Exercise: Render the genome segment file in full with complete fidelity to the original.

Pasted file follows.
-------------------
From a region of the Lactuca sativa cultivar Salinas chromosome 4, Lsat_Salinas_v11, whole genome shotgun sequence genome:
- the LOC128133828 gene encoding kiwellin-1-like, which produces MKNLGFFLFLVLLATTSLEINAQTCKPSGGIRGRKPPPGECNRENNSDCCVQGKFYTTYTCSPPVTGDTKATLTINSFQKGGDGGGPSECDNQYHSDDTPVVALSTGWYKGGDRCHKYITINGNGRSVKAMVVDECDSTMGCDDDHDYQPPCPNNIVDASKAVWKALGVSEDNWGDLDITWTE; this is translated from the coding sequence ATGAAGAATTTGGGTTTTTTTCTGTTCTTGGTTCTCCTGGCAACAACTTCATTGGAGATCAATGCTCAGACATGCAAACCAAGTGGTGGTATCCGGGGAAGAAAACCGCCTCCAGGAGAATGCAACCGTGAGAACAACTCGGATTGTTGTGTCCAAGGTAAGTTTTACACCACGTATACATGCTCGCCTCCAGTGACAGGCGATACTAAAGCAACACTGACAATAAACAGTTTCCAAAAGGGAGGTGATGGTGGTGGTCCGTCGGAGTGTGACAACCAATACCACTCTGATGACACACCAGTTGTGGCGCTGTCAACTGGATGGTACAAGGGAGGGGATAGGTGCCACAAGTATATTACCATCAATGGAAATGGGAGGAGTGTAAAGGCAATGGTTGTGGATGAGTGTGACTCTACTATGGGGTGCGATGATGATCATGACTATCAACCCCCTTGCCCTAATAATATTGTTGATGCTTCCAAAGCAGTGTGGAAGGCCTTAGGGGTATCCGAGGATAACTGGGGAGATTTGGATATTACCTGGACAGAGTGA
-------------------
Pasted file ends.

From a region of the Lactuca sativa cultivar Salinas chromosome 4, Lsat_Salinas_v11, whole genome shotgun sequence genome:
- the LOC128133828 gene encoding kiwellin-1-like, which produces MKNLGFFLFLVLLATTSLEINAQTCKPSGGIRGRKPPPGECNRENNSDCCVQGKFYTTYTCSPPVTGDTKATLTINSFQKGGDGGGPSECDNQYHSDDTPVVALSTGWYKGGDRCHKYITINGNGRSVKAMVVDECDSTMGCDDDHDYQPPCPNNIVDASKAVWKALGVSEDNWGDLDITWTE; this is translated from the coding sequence ATGAAGAATTTGGGTTTTTTTCTGTTCTTGGTTCTCCTGGCAACAACTTCATTGGAGATCAATGCTCAGACATGCAAACCAAGTGGTGGTATCCGGGGAAGAAAACCGCCTCCAGGAGAATGCAACCGTGAGAACAACTCGGATTGTTGTGTCCAAGGTAAGTTTTACACCACGTATACATGCTCGCCTCCAGTGACAGGCGATACTAAAGCAACACTGACAATAAACAGTTTCCAAAAGGGAGGTGATGGTGGTGGTCCGTCGGAGTGTGACAACCAATACCACTCTGATGACACACCAGTTGTGGCGCTGTCAACTGGATGGTACAAGGGAGGGGATAGGTGCCACAAGTATATTACCATCAATGGAAATGGGAGGAGTGTAAAGGCAATGGTTGTGGATGAGTGTGACTCTACTATGGGGTGCGATGATGATCATGACTATCAACCCCCTTGCCCTAATAATATTGTTGATGCTTCCAAAGCAGTGTGGAAGGCCTTAGGGGTATCCGAGGATAACTGGGGAGATTTGGATATTACCTGGACAGAGTGA